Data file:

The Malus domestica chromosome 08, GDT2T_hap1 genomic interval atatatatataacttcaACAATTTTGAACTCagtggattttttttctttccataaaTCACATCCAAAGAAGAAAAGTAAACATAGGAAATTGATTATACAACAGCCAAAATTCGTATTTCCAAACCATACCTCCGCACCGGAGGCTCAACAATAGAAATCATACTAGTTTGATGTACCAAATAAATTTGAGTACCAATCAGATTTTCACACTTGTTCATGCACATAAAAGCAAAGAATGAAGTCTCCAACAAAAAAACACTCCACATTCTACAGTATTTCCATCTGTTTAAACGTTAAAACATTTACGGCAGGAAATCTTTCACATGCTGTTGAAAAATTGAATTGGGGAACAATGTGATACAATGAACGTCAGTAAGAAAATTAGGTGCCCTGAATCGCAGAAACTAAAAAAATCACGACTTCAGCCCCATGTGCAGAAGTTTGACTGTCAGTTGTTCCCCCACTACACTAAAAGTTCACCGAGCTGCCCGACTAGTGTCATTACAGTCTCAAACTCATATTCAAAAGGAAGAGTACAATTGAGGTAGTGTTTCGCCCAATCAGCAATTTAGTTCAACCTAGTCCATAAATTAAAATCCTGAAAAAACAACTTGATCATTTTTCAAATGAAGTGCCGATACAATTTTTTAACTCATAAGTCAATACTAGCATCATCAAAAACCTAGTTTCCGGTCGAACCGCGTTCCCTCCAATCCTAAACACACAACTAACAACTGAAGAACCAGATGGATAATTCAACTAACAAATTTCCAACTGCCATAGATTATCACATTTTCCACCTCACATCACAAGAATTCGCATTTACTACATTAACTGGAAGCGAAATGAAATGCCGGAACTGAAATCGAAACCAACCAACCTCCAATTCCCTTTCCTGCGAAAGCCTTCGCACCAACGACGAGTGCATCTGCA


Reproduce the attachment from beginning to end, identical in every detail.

The Malus domestica chromosome 08, GDT2T_hap1 genomic interval atatatatataacttcaACAATTTTGAACTCagtggattttttttctttccataaaTCACATCCAAAGAAGAAAAGTAAACATAGGAAATTGATTATACAACAGCCAAAATTCGTATTTCCAAACCATACCTCCGCACCGGAGGCTCAACAATAGAAATCATACTAGTTTGATGTACCAAATAAATTTGAGTACCAATCAGATTTTCACACTTGTTCATGCACATAAAAGCAAAGAATGAAGTCTCCAACAAAAAAACACTCCACATTCTACAGTATTTCCATCTGTTTAAACGTTAAAACATTTACGGCAGGAAATCTTTCACATGCTGTTGAAAAATTGAATTGGGGAACAATGTGATACAATGAACGTCAGTAAGAAAATTAGGTGCCCTGAATCGCAGAAACTAAAAAAATCACGACTTCAGCCCCATGTGCAGAAGTTTGACTGTCAGTTGTTCCCCCACTACACTAAAAGTTCACCGAGCTGCCCGACTAGTGTCATTACAGTCTCAAACTCATATTCAAAAGGAAGAGTACAATTGAGGTAGTGTTTCGCCCAATCAGCAATTTAGTTCAACCTAGTCCATAAATTAAAATCCTGAAAAAACAACTTGATCATTTTTCAAATGAAGTGCCGATACAATTTTTTAACTCATAAGTCAATACTAGCATCATCAAAAACCTAGTTTCCGGTCGAACCGCGTTCCCTCCAATCCTAAACACACAACTAACAACTGAAGAACCAGATGGATAATTCAACTAACAAATTTCCAACTGCCATAGATTATCACATTTTCCACCTCACATCACAAGAATTCGCATTTACTACATTAACTGGAAGCGAAATGAAATGCCGGAACTGAAATCGAAACCAACCAACCTCCAATTCCCTTTCCTGCGAAAGCCTTCGCACCAACGACGAGTGCATCTGCA